10 Things Emily Dickinson Taught Me about Writing Poetry

During Postcard Poetry Month, otherwise known as “August,” I decided that instead of merely writing a postcard poem per day and mailing it to (usually) a complete stranger, I would focus on Emily Dickinson (1830-1885). I posted about this on the blog a while back, and shared the rules–er, guidelines–I had decided to follow. But now that summer is well and truly over, I wanted to take a minute to share what I learned in the process.

If you attended my craft talk at the Ballard Library, you’ve already heard these, or an earlier version of them.

  1. Perfection is not the point. Dickinson faithfully confused it’s and its throughout her poetic career. The Franklin edition (1998) of her poems restores her punctuation and misspellings, for instance, opon, instead of upon.
  2. Similarly, if you’re going to write with Emily, you can’t worry about being linear. As one of my professors used to say, “Stop making sense!” Dickinson leapt from idea to idea, even when she wasn’t using a dash to skate across on. (Or opon.)
  3. Understand the many ways to rhyme–full rhyme and slant but also alliteration and assonance and consonance, etc. In one of my favorite poems, “The Soul has Bandaged moments -” (F360), Dickinson mixes conventional rhyme (hair and fair) with hours / doors and rose /paradise.” Even her very faint chimings add up and create her effects.
  4. Use the most exact, evocative words you can–not “red” but “cochineal.”
  5. In fact, be willing to steal a whole lexicon. Dickinson had a naturalist’s eye for flowers and insects, birds and rocks. If you want to write about a subject, borrow its dictionary.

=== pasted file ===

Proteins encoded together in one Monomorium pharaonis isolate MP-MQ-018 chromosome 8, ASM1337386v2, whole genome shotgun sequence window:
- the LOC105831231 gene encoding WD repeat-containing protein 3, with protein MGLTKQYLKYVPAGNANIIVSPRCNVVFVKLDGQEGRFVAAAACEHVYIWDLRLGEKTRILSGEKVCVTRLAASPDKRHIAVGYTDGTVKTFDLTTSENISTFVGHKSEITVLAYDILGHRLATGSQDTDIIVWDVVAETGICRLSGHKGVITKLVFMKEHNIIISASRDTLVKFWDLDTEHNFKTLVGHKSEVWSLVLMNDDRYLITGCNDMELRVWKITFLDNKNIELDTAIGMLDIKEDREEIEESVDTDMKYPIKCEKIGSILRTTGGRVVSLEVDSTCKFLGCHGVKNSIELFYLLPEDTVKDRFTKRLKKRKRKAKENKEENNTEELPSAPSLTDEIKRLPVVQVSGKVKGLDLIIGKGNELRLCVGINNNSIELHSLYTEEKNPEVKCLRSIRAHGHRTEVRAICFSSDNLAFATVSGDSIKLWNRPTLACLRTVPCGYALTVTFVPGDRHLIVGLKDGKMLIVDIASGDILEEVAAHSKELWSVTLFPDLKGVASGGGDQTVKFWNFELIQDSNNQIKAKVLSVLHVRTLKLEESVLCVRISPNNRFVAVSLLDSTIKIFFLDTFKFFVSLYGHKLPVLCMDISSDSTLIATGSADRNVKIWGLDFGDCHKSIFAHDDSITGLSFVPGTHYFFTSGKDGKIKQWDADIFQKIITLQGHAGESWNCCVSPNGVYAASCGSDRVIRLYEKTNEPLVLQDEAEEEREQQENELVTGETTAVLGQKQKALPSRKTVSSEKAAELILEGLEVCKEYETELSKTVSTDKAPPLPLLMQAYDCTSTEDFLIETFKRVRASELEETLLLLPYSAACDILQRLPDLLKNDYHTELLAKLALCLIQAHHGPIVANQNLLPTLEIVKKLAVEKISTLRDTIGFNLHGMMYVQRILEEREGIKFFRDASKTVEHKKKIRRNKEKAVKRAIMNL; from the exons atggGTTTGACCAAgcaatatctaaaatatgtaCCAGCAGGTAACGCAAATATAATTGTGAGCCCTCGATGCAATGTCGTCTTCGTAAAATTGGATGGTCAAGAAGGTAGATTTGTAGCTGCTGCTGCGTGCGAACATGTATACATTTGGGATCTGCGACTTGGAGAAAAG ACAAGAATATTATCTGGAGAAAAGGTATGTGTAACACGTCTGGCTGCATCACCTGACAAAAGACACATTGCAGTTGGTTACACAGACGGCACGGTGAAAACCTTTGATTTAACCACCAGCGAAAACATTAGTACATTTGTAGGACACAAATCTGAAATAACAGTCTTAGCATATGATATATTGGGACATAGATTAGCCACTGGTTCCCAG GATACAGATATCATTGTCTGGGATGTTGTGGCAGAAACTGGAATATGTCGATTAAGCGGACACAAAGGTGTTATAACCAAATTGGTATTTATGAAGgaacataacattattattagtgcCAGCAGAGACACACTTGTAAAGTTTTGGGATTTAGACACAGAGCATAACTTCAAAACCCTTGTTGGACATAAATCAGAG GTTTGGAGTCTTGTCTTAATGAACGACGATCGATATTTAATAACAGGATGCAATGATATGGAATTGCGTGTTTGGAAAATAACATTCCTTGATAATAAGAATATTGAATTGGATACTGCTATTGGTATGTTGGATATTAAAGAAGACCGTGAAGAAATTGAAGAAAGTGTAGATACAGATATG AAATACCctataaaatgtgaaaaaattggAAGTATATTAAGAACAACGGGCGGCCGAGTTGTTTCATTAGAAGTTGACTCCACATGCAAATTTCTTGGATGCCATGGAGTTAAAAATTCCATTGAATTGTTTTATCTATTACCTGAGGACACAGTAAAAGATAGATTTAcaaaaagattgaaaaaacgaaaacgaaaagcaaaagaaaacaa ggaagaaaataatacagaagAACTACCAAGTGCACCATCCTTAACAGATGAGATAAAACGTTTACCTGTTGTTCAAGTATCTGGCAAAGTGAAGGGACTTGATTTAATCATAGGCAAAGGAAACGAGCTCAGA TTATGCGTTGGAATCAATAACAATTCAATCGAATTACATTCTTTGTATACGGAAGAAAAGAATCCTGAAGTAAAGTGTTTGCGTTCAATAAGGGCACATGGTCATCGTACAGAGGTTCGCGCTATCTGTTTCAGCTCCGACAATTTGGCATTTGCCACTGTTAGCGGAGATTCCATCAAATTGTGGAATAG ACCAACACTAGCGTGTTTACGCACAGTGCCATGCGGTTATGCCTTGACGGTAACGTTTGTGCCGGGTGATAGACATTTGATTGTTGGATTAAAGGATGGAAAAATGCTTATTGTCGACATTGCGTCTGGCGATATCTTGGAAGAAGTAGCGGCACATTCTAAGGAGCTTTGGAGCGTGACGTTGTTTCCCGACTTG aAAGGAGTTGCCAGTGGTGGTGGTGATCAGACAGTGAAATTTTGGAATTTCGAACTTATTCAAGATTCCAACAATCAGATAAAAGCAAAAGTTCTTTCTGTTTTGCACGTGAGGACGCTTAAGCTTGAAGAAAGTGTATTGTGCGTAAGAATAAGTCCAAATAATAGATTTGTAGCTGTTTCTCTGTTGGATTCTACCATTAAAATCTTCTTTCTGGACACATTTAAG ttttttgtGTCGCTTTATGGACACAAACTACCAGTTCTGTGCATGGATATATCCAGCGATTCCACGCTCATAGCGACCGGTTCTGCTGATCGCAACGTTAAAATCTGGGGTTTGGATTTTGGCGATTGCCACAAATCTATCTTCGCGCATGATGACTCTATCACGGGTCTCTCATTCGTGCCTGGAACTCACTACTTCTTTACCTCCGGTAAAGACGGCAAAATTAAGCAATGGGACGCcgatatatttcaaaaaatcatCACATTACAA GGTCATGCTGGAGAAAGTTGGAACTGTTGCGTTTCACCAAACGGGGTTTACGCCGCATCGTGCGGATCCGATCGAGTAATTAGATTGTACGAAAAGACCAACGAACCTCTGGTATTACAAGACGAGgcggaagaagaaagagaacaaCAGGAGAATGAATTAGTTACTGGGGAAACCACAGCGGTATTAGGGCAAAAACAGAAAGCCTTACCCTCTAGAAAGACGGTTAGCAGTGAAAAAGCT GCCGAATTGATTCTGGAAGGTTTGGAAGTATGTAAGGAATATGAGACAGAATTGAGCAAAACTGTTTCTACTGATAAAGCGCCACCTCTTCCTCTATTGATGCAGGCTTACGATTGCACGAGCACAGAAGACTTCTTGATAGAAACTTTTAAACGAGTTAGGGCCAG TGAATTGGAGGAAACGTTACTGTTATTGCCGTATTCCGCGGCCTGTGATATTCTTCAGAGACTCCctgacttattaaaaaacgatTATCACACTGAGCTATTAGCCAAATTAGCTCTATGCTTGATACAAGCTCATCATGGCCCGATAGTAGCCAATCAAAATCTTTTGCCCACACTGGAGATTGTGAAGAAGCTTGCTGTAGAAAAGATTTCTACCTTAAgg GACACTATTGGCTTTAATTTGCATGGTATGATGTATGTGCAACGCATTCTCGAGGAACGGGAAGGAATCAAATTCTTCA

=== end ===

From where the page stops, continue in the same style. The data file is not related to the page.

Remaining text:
6. Your word choices will have consequences, and once you use a great one, watch for its effects to ripple through the poem. “A Word dropped careless on a Page / May consecrate an Eye” (F1268).
  7. Emily Dickinson seemed to find reality overrated. She loved swapping body parts, furniture, houses, and geographical features. She gave the sea a basement, made possibility a house to dwell within, made the soul stand ajar like a door, and put bees in carriages. You should too.
  8. Her literary allusions, likewise, were grand. She wrote about her favorite writers blatantly, and I’m giving you permission to write about her in the same way. You can put her in the title, or use an epigraph from her work if you want to make the allusion obvious.
  9. So far as we can tell, Dickinson did not care to publish –“Publication is the Auction / Of the Mind of Man”–but she didn’t let that keep her from taking her work seriously. She shared her poems generously with her friends, writing as well as almost 1800 poems, enough letters to fill a 3 volume edition. She revised her work and kept track of her own variants. She bound her best poems into booklets, called “fascicles” by Dickinson scholars. After her death, her body of work was impossible to ignore.
  10. No matter what else you do with your time, if you want to write, then be a writer. For at least a few years at the height of her powers, Dickinson wrote a poem a day, and it’s easy for me to to imagine her, given the letters and fragments, writing every day. Being a writer is in the same category as being a parent, or a member of a particular religion, or for that matter, a non-smoker. If you’re a writer, then you’re always a writer.

I dwell in Possibility – (F466)

I dwell in Possibility –
A fairer House than Prose –
More numerous of Windows –
Superior – for Doors –
Of Chambers as the Cedars –
Impregnable of eye –
And for an everlasting Roof
The Gambrels of the Sky –
Of Visitors – the fairest –
For Occupation – This –
The spreading wide my narrow Hands
To gather Paradise –
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